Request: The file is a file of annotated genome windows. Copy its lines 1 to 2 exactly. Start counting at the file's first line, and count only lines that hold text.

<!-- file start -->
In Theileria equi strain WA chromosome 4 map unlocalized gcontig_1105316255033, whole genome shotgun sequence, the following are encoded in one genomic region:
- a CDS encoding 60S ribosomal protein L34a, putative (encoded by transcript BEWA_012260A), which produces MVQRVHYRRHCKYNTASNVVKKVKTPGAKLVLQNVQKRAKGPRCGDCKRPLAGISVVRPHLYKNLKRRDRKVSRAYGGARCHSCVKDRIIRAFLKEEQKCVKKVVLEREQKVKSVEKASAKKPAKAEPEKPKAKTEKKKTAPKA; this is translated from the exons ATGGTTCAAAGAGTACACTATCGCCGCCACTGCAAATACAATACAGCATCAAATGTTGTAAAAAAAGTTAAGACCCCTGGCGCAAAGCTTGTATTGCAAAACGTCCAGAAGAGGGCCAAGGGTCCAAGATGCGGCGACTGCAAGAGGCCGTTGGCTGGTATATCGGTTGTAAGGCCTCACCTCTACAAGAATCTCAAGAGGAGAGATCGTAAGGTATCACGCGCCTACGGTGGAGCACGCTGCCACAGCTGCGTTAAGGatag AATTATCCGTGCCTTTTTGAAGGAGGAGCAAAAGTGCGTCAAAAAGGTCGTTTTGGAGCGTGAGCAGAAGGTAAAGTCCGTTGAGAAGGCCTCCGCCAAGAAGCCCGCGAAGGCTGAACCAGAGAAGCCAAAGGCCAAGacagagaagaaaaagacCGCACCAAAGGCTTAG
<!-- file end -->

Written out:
In Theileria equi strain WA chromosome 4 map unlocalized gcontig_1105316255033, whole genome shotgun sequence, the following are encoded in one genomic region:
- a CDS encoding 60S ribosomal protein L34a, putative (encoded by transcript BEWA_012260A), which produces MVQRVHYRRHCKYNTASNVVKKVKTPGAKLVLQNVQKRAKGPRCGDCKRPLAGISVVRPHLYKNLKRRDRKVSRAYGGARCHSCVKDRIIRAFLKEEQKCVKKVVLEREQKVKSVEKASAKKPAKAEPEKPKAKTEKKKTAPKA; this is translated from the exons ATGGTTCAAAGAGTACACTATCGCCGCCACTGCAAATACAATACAGCATCAAATGTTGTAAAAAAAGTTAAGACCCCTGGCGCAAAGCTTGTATTGCAAAACGTCCAGAAGAGGGCCAAGGGTCCAAGATGCGGCGACTGCAAGAGGCCGTTGGCTGGTATATCGGTTGTAAGGCCTCACCTCTACAAGAATCTCAAGAGGAGAGATCGTAAGGTATCACGCGCCTACGGTGGAGCACGCTGCCACAGCTGCGTTAAGGatag AATTATCCGTGCCTTTTTGAAGGAGGAGCAAAAGTGCGTCAAAAAGGTCGTTTTGGAGCGTGAGCAGAAGGTAAAGTCCGTTGAGAAGGCCTCCGCCAAGAAGCCCGCGAAGGCTGAACCAGAGAAGCCAAAGGCCAAGacagagaagaaaaagacCGCACCAAAGGCTTAG